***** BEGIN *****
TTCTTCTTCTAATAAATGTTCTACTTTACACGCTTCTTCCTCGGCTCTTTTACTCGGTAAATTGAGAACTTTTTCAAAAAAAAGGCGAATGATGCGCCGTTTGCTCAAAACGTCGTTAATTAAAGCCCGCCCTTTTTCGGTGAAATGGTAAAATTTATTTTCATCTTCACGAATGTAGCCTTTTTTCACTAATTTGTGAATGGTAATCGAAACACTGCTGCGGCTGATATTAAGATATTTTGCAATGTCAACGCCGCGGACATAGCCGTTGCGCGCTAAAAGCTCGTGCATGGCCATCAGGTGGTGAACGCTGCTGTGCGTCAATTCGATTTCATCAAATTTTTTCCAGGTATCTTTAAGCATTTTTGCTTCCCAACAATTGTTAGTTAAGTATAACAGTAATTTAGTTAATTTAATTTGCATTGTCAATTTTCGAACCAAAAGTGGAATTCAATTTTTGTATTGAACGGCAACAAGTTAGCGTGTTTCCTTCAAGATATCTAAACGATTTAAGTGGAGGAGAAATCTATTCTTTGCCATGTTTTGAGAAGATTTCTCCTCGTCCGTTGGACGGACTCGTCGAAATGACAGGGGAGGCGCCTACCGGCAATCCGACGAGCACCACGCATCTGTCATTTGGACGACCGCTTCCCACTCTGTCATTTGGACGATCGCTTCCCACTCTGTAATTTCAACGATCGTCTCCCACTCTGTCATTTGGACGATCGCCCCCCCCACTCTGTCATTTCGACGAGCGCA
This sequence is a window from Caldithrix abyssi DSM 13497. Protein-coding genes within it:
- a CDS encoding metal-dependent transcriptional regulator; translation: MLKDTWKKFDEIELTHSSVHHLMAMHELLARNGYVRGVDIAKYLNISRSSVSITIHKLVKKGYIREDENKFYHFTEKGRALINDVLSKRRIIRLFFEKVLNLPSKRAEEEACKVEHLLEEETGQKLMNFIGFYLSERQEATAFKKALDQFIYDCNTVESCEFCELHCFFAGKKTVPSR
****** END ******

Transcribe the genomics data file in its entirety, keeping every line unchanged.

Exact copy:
TTCTTCTTCTAATAAATGTTCTACTTTACACGCTTCTTCCTCGGCTCTTTTACTCGGTAAATTGAGAACTTTTTCAAAAAAAAGGCGAATGATGCGCCGTTTGCTCAAAACGTCGTTAATTAAAGCCCGCCCTTTTTCGGTGAAATGGTAAAATTTATTTTCATCTTCACGAATGTAGCCTTTTTTCACTAATTTGTGAATGGTAATCGAAACACTGCTGCGGCTGATATTAAGATATTTTGCAATGTCAACGCCGCGGACATAGCCGTTGCGCGCTAAAAGCTCGTGCATGGCCATCAGGTGGTGAACGCTGCTGTGCGTCAATTCGATTTCATCAAATTTTTTCCAGGTATCTTTAAGCATTTTTGCTTCCCAACAATTGTTAGTTAAGTATAACAGTAATTTAGTTAATTTAATTTGCATTGTCAATTTTCGAACCAAAAGTGGAATTCAATTTTTGTATTGAACGGCAACAAGTTAGCGTGTTTCCTTCAAGATATCTAAACGATTTAAGTGGAGGAGAAATCTATTCTTTGCCATGTTTTGAGAAGATTTCTCCTCGTCCGTTGGACGGACTCGTCGAAATGACAGGGGAGGCGCCTACCGGCAATCCGACGAGCACCACGCATCTGTCATTTGGACGACCGCTTCCCACTCTGTCATTTGGACGATCGCTTCCCACTCTGTAATTTCAACGATCGTCTCCCACTCTGTCATTTGGACGATCGCCCCCCCCACTCTGTCATTTCGACGAGCGCA
This sequence is a window from Caldithrix abyssi DSM 13497. Protein-coding genes within it:
- a CDS encoding metal-dependent transcriptional regulator; translation: MLKDTWKKFDEIELTHSSVHHLMAMHELLARNGYVRGVDIAKYLNISRSSVSITIHKLVKKGYIREDENKFYHFTEKGRALINDVLSKRRIIRLFFEKVLNLPSKRAEEEACKVEHLLEEETGQKLMNFIGFYLSERQEATAFKKALDQFIYDCNTVESCEFCELHCFFAGKKTVPSR